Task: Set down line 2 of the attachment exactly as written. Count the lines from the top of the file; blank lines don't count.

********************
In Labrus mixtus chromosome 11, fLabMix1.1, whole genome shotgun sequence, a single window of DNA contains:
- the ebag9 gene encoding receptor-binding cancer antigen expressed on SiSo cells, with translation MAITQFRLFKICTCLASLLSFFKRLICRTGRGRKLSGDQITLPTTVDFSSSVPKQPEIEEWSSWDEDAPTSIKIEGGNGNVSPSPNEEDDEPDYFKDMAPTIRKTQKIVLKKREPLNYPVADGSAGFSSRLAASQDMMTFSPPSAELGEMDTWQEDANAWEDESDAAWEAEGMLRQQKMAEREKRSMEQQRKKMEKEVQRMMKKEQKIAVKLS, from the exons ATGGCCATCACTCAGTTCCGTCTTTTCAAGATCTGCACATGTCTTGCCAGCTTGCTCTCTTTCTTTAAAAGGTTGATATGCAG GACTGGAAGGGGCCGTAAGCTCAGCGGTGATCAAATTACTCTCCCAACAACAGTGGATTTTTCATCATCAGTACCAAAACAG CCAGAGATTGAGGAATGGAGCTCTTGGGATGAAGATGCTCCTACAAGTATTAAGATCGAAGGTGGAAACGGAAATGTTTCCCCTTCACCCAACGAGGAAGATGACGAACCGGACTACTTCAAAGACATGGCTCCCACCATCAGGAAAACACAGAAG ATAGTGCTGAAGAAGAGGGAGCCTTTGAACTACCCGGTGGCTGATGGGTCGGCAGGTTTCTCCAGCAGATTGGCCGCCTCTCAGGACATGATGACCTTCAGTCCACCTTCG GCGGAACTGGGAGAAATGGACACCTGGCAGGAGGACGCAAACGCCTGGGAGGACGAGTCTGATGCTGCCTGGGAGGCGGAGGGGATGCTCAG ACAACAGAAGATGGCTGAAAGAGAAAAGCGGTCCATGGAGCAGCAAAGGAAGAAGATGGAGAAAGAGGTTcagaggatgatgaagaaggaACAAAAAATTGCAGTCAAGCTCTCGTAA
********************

- the ebag9 gene encoding receptor-binding cancer antigen expressed on SiSo cells, with translation MAITQFRLFKICTCLASLLSFFKRLICRTGRGRKLSGDQITLPTTVDFSSSVPKQPEIEEWSSWDEDAPTSIKIEGGNGNVSPSPNEEDDEPDYFKDMAPTIRKTQKIVLKKREPLNYPVADGSAGFSSRLAASQDMMTFSPPSAELGEMDTWQEDANAWEDESDAAWEAEGMLRQQKMAEREKRSMEQQRKKMEKEVQRMMKKEQKIAVKLS, from the exons ATGGCCATCACTCAGTTCCGTCTTTTCAAGATCTGCACATGTCTTGCCAGCTTGCTCTCTTTCTTTAAAAGGTTGATATGCAG GACTGGAAGGGGCCGTAAGCTCAGCGGTGATCAAATTACTCTCCCAACAACAGTGGATTTTTCATCATCAGTACCAAAACAG CCAGAGATTGAGGAATGGAGCTCTTGGGATGAAGATGCTCCTACAAGTATTAAGATCGAAGGTGGAAACGGAAATGTTTCCCCTTCACCCAACGAGGAAGATGACGAACCGGACTACTTCAAAGACATGGCTCCCACCATCAGGAAAACACAGAAG ATAGTGCTGAAGAAGAGGGAGCCTTTGAACTACCCGGTGGCTGATGGGTCGGCAGGTTTCTCCAGCAGATTGGCCGCCTCTCAGGACATGATGACCTTCAGTCCACCTTCG GCGGAACTGGGAGAAATGGACACCTGGCAGGAGGACGCAAACGCCTGGGAGGACGAGTCTGATGCTGCCTGGGAGGCGGAGGGGATGCTCAG ACAACAGAAGATGGCTGAAAGAGAAAAGCGGTCCATGGAGCAGCAAAGGAAGAAGATGGAGAAAGAGGTTcagaggatgatgaagaaggaACAAAAAATTGCAGTCAAGCTCTCGTAA